A Theory of Entrepreneurship and Institutional Uncertainty
[Editor's Note: Bylud and McCaffrey have a new article in the Journal of Business Venturing. The executive summary is below and the full article is available online for a limited time.]
- We investigate the relationship between entrepreneurs and uncertainty.
- We clarify the structure of entrepreneurial action with respect to institutions.
- We analyze entrepreneurs' inability to deal with regime uncertainty.
- We explicate how entrepreneurs deal with institutional uncertainty.
- We identify an entrepreneurial rationale for political influence-seeking.
We integrate insights from new institutional economics with theories of entrepreneurship and uncertainty in order to outline a theory of institutional uncertainty. Specifically, we use Oliver Williamson's hierarchical model of institutional systems as a framework for viewing entrepreneurial action. Williamson's model consists of four conceptual levels, each of which constitutes a different level of economizing: the top level L1 contains the norms and culture of society; the second level L2 is made up of political regulations and policies; L3 consists of governance, organizations, and long-term contracting; L4 includes the everyday bidding for resources in the market. Institutions are related horizontally and vertically: in particular, higher-level institutions constrain lower levels by formulating “rules” through which lower-level institutions are ordered.
Different theories of entrepreneurship are relevant at each level. For example, Kirzner's alert entrepreneur, who responds to price discrepancies and thereby corrects entrepreneurial “errors,” appears mainly in L4. At the same time, Schumpeter's innovative entrepreneur introduces “new combinations” through starting new firms, and therefore acts primarily in L3. Knight's judgmental entrepreneur, on the other hand, can act in L4 by allocating resources, in L3 by organizing firms, and in L2 by shaping public affairs. However, entrepreneurs can experience extreme difficulty when trying to act in L1. By mapping entrepreneurship theory onto Williamson's hierarchy, we provide a basis for research on the intersection of entrepreneurship, uncertainty, and institutions. Disaggregating institutions into groups and potential sub-groups allows us to more clearly identify the effects of institutional uncertainty on entrepreneurial action. This is especially true of institutional entrepreneurship, which we conceptualize as a choice entrepreneurs make to reposition their actions either horizontally or vertically in the institutional hierarchy.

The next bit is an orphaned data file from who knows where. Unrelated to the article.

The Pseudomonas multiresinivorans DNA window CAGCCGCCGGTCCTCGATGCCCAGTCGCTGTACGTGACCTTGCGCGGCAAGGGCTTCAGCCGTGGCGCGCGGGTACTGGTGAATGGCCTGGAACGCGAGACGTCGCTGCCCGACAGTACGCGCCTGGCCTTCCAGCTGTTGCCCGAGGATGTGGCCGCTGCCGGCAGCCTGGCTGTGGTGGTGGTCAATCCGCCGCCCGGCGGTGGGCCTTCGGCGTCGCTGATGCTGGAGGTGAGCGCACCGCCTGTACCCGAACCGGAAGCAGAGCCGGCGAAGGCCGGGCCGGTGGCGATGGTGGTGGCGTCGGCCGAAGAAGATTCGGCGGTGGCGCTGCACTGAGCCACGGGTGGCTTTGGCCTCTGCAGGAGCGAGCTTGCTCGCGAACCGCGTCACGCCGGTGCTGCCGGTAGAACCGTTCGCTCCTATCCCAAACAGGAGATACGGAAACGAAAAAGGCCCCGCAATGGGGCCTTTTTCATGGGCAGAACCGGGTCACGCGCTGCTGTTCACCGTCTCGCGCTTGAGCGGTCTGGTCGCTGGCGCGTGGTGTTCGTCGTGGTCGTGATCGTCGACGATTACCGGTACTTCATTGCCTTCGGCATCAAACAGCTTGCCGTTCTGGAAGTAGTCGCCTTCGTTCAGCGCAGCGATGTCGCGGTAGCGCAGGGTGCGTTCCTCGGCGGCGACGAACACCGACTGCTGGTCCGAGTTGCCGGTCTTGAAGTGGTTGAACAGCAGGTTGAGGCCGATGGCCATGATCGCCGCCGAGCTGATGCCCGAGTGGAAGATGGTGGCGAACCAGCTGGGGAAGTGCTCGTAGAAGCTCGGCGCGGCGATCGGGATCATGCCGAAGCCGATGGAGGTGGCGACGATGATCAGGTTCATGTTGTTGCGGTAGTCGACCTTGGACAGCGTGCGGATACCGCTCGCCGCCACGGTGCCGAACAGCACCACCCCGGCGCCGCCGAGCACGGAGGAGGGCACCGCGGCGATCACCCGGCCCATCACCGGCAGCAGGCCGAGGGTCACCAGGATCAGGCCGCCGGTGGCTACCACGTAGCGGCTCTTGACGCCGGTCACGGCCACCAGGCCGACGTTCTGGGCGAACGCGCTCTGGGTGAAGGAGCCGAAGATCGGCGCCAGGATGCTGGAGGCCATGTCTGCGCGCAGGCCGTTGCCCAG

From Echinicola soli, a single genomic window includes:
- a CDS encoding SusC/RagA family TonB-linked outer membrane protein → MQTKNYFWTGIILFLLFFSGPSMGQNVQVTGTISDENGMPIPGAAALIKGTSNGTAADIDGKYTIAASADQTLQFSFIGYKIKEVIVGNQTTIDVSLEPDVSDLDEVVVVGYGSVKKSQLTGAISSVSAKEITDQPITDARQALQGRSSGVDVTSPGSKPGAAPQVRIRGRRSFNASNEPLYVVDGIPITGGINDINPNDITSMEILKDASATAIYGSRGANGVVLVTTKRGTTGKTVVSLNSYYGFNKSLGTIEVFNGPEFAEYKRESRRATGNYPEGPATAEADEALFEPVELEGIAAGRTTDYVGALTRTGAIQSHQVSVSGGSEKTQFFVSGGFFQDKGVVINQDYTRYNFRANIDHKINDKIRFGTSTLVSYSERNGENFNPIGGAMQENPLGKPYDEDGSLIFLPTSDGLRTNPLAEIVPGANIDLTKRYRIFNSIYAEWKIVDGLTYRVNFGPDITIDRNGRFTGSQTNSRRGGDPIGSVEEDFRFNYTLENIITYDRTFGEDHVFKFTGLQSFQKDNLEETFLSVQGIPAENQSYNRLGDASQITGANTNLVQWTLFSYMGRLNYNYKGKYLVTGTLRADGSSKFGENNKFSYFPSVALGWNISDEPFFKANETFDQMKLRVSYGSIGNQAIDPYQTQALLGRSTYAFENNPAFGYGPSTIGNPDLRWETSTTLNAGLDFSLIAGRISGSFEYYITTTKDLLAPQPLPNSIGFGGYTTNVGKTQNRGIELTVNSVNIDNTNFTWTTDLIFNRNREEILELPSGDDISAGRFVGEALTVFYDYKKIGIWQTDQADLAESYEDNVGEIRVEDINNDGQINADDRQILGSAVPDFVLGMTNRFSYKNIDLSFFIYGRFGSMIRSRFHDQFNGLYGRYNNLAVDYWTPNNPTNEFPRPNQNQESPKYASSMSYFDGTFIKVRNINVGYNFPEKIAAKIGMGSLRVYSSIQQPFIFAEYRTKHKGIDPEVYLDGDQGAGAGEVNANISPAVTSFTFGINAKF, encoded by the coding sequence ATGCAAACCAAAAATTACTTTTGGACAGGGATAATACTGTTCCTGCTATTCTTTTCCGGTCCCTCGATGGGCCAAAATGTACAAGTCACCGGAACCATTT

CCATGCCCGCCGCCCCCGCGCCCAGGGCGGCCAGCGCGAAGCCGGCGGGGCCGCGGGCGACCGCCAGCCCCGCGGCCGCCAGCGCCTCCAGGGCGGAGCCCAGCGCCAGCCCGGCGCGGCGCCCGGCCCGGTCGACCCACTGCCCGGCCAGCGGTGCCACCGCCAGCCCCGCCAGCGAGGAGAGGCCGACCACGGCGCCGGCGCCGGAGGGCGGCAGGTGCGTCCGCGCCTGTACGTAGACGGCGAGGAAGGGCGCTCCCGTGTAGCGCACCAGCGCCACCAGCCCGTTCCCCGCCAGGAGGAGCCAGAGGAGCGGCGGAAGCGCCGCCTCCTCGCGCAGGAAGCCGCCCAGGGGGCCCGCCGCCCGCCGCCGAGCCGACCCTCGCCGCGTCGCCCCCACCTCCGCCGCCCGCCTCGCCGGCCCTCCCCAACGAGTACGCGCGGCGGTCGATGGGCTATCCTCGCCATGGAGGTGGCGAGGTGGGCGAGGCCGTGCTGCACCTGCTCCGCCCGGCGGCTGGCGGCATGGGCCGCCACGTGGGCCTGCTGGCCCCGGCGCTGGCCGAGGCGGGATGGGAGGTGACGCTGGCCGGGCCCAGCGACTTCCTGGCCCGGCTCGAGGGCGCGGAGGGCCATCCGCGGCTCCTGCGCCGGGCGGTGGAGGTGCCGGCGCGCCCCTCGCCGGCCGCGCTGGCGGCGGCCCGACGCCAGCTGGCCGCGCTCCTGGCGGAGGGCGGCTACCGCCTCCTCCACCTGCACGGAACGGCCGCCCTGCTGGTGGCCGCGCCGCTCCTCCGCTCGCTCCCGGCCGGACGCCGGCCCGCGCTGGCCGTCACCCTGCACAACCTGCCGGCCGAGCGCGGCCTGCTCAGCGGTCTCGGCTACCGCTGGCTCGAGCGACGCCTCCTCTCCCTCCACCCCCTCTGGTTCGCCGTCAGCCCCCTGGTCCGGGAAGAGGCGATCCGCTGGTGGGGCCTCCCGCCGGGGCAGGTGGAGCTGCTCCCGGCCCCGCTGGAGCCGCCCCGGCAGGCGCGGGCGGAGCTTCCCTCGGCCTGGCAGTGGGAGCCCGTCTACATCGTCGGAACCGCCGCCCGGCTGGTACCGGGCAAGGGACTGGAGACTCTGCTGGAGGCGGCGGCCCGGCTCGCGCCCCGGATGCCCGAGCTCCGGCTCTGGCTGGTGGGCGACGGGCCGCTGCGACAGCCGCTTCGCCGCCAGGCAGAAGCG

So far, most research on institutional entrepreneurship (especially in the Schumpeterian tradition) has focused on innovation while leaving the role of uncertainty aside. We fill this gap by explaining different problems that emerge once uncertainty is allowed to thoroughly permeate the institutional order. Institutional uncertainty exists when entrepreneurs doubt the future compatibility of institutions at different levels. For example, entrepreneurs can be uncertain about whether their everyday trading (L4) will be compatible with proposed regulatory changes (L2). In such cases, entrepreneurs believe that institutions are or will become misaligned or contradictory. Entrepreneurs can usually cope with institutional uncertainty by using a combination of good judgment and institutional entrepreneurship. We focus especially on the changing cost structures entrepreneurs face when confronted with institutional uncertainty, which provide powerful incentives for abiding, evasive, and altering entrepreneurship, and in some cases, entrepreneurial exit.
Abiding action is typical entrepreneurial behavior that legitimizes and strengthens the institutional status quo. Evasive action sidesteps a specific institutional constraint and represents a horizontal relocation to a position less burdened by the relatively high costs of institutional uncertainty. Altering action can be interpreted as a vertical repositioning for the purpose of changing higher-level institutions. If none of these methods appears feasible to the entrepreneur, institutional uncertainty causes her to exit, in other words, to give up entrepreneurial action.
We elaborate this theory by explaining a case in which entrepreneurs are unable to overcome the barriers imposed by institutional uncertainty. Specifically, we apply our framework to the “regime uncertainty” faced by entrepreneurs during the Great Depression and Great Recession, and explain why the rate of entrepreneurship diminished during those crises.